Traders hope the end is in sight for moribund debt markets
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Traders hope the end is in sight for moribund debt markets

After a much-needed spike in volatility during the first quarter, FICC bankers reacted with cautious fist-bumps rather than fist-pumps. They hope it will continue, but how quickly this will translate into better revenues and profitability remains to be seen.


"When we talk about rates-related volatility, you have to remember that a lot of people in the seats have five, 10 years at most, trading experience,” a head of rates trading tells Euromoney at the London offices of a bulge-bracket US bank. “Probably 20% of my desk traded pre-crisis.”

In the first quarter of 2017, markets reacted to fast US economic growth, rising rates and other macro factors. Headlines from that period abound with proclamations that volatility had finally returned to markets, slaking the thirst of flow-parched traders and drowning unprepared investors.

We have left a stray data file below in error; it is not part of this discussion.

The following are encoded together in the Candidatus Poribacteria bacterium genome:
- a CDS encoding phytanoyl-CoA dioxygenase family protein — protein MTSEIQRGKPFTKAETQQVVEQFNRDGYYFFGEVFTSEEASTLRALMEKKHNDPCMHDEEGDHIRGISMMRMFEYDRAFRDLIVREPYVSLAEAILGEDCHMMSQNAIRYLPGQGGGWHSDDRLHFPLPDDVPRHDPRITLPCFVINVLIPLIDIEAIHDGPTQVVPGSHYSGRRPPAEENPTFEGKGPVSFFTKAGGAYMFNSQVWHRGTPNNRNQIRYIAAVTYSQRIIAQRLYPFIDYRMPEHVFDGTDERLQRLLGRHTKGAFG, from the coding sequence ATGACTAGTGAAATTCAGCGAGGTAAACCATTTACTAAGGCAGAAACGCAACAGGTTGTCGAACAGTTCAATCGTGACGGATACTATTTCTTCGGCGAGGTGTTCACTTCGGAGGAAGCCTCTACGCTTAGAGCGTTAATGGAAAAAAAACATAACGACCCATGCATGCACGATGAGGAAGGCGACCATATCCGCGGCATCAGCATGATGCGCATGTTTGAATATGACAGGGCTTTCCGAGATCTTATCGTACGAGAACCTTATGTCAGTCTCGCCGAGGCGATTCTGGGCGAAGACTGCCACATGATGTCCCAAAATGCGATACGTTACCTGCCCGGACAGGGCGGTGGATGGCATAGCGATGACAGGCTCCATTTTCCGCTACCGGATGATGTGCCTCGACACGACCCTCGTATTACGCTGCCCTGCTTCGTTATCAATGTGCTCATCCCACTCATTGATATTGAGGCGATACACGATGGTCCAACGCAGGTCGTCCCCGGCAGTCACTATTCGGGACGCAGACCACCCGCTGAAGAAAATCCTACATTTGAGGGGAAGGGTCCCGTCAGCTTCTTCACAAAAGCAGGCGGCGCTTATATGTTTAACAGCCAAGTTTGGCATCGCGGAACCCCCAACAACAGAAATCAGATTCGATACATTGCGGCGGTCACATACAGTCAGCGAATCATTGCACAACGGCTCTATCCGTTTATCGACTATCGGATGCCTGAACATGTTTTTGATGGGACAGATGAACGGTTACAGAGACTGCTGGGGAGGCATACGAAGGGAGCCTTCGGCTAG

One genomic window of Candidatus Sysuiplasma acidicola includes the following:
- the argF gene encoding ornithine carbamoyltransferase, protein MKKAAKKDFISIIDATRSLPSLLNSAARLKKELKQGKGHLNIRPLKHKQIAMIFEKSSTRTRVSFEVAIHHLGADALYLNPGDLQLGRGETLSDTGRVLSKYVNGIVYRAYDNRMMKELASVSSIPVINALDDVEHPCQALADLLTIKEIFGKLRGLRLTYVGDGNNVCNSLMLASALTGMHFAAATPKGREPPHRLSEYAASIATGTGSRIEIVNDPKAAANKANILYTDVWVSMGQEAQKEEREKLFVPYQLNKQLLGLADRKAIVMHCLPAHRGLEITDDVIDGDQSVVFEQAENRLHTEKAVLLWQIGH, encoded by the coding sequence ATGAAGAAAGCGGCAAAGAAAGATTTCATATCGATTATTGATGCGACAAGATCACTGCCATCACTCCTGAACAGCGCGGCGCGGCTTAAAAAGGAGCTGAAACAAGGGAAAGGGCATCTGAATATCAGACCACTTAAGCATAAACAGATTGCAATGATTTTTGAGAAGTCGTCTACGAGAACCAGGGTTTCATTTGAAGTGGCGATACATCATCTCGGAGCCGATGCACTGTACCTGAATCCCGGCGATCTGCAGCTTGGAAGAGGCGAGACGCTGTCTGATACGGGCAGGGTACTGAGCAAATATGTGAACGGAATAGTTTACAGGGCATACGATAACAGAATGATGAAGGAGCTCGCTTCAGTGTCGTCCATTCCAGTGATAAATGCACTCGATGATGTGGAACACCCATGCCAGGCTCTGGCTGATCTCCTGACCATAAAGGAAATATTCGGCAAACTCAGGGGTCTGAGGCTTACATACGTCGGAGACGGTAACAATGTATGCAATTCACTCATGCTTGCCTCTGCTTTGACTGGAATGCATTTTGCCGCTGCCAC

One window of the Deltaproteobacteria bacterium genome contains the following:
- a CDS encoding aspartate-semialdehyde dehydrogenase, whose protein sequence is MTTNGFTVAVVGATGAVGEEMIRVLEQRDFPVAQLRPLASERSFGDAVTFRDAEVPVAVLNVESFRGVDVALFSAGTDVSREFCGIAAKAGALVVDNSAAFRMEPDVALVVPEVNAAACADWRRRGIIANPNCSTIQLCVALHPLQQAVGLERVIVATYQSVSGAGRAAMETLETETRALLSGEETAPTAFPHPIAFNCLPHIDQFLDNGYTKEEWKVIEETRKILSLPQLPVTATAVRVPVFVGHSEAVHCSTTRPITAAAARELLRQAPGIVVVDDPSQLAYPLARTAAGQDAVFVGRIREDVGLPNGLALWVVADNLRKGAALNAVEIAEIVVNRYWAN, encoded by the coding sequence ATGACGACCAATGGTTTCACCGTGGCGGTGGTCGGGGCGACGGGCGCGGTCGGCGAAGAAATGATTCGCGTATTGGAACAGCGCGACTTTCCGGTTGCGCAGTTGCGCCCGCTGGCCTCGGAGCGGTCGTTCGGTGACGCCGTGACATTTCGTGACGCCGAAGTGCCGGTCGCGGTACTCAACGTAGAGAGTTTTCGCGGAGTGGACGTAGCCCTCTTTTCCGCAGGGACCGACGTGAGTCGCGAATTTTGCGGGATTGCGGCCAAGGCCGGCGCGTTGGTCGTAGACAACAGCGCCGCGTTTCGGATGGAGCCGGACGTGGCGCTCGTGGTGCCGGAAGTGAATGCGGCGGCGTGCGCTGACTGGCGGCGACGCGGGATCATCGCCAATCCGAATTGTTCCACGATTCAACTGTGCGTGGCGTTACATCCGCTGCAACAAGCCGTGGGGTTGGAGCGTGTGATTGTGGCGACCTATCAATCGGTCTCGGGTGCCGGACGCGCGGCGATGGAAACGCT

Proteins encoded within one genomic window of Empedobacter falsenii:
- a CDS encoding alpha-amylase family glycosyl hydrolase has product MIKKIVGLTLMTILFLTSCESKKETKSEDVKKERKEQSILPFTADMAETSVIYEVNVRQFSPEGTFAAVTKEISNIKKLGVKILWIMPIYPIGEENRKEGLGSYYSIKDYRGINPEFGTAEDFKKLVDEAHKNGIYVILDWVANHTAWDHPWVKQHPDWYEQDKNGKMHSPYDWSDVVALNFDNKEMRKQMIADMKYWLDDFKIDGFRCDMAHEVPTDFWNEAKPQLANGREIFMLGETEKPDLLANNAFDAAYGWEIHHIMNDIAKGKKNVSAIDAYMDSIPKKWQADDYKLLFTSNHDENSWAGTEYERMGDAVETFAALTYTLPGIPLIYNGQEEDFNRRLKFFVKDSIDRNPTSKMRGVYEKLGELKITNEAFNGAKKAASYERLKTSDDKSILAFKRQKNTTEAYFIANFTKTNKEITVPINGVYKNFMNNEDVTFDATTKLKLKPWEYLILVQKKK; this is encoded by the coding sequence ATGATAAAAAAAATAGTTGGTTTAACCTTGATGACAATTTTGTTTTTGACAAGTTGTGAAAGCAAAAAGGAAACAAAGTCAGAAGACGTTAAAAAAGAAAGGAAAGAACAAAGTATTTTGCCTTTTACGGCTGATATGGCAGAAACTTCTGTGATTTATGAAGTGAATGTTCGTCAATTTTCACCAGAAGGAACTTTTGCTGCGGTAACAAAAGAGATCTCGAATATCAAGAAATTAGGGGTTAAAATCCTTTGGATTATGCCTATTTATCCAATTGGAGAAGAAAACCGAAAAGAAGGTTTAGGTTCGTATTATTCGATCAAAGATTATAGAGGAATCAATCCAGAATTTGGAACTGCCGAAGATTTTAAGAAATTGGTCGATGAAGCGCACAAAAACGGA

Those months were followed by what has been called the least volatile year in decades. It was so quiet that by December one senior markets banker said it felt like a full market shutdown.

Could 2018 be different? At the beginning of two months of interviews with senior markets bankers, the experience of 2017 seemed to have curdled their optimism. To the question of whether or not we could be entering a new era in which ‘normal’ volatility emerges, the response was generally: “Who knows?” 

By the end, a consensus began to form that was probably best characterized by Tim Throsby, chief executive of Barclays investment bank and president of Barclays International, who says he is “reasonably optimistic” that rates-related volatility will continue this time around.

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